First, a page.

Perhaps I could just add the scope array onto types/fields as I suggested and the preprocessor would take a schema + scope(s) and then "prune" off types and fields that aren't supported. Would that work @leebyron?

@rmosolgo

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commented Aug 10, 2015

Another possibility could be serving different schemas to different people, eg

var schema = user.isAdmin ? fullSchema : limitedSchema 

Depends on how fine-grained the permission levels are though, that would become ridiculous pretty fast!

@tristanz

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commented Aug 10, 2015

I believe FB just returns null for fields that you do not have permission to. Having multiple type systems with fine grained permissions will make code generation, relay, type checking, etc, from GraphQL schemas much harder.

@KyleAMathews why do you need different schemas for 100s of thousands of possible schema combinations? Is it really bad for users to see the full schema?

If you need secret admin only fields for internal use, I'd suggest exposing a different endpoint along the lines of what @rmosolgo suggests. But this seems like a much more limited use case.

@KyleAMathews

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commented Aug 10, 2015

@tristanz I'll be letting people define custom access tokens like

so the number of combinations grows very fast.

It might not be that bad to expose the full schema in some cases but for general cleanliness reasons + also I don't want to have to think every time I add a new field if this is potentially exposing sensitive information to customers or to the public at large (some types will be public)

@tristanz

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commented Aug 10, 2015

Right, but this shouldn't be a schema concern. For code generation, relay, and type checking to work, the schema can't rely on runtime attributes generating new schemas. The schema should just allow nulls. You can then have a middleware layer that uses these tokens to null specific fields and/or short-circuit the resolve logic.

Something like:

resolve: hasPermissions(['user_groups'], resolveFunc)

where hasPermissions returns a resolve function that nulls or short-circuits your real resolveFunc.

@rdooh

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commented Aug 10, 2015

@tristanz, probably there are many cases where allowing users to see the full schema isn't a problem, even if their access will be limited to a subset upon making requests for queries/mutations. That said, sometimes projects have security requirements that are dictated by other stakeholders, and this would reduce the number of battles to fight, even if there is technically no security hole. It's probably not a core concern for this library, but I think there will be use cases for limiting introspection.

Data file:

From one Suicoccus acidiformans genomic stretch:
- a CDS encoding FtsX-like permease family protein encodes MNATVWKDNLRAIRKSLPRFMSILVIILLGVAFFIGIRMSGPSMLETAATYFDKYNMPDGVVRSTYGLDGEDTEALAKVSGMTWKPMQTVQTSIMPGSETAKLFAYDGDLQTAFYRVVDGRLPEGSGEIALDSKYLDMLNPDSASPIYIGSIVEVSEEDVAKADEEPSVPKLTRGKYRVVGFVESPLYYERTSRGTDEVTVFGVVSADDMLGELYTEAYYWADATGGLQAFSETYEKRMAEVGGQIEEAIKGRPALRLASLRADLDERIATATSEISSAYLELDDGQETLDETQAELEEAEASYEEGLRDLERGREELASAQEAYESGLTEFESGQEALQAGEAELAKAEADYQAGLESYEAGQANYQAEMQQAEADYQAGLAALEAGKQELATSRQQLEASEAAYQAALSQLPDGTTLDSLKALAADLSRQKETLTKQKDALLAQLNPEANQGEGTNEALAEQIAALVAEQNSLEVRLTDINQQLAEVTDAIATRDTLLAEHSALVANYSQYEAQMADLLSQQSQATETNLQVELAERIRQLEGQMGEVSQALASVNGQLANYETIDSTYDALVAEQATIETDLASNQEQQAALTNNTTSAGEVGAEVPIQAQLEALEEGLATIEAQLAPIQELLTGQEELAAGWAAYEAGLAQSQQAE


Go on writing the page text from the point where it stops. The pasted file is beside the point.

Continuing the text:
(Understand that I'm speculating here, based on imagining trying to rebuild some past projects.)

Dynamic Anyway???
If we ignore the introspection question for a moment, and just think about implementing authorization in general, it seems to me there are roughly two cases: 1) content filtering (e.g. comment list based on owner) and 2) structural filtering of terminal leaf-fields or even whole branches of the schema tree. Both could be handled by arbitrary code inside the resolve function. In fact, the first one probably has to be handled there. But the second one could be handled up front by pruning the full schema tree(s) down to some subspace. There would be some cost to this of course, but I think that a filter function could operate pretty quickly. In same cases things might balance out anyway - an over-reaching query/mutation request against the pruned schema would be rejected outright instead of running through the various (valid) field resolvers and being rejected at some particular point. One can imagine that if you have a request with a lot of sub-actions that can be run in parallel, you might want to avoid kicking them all off if you can catch it earlier. Particularly if there is the potential of having to roll back side effects of mutations.

Anyway, I'm starting to think that dynamic schema generation might make sense in some cases anyhow (provided the cost is low) - in which case the limited introspection question becomes a convenient side effect. Balance of pros/cons will depend on the application of course.

Note
Another potential (small) win for limiting introspection by pruning might be that you can automate testing required data structures for a particular user class against the schema - monitoring whether proposed changes to permissions are going to impact particular use cases.

@rdooh

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commented Aug 10, 2015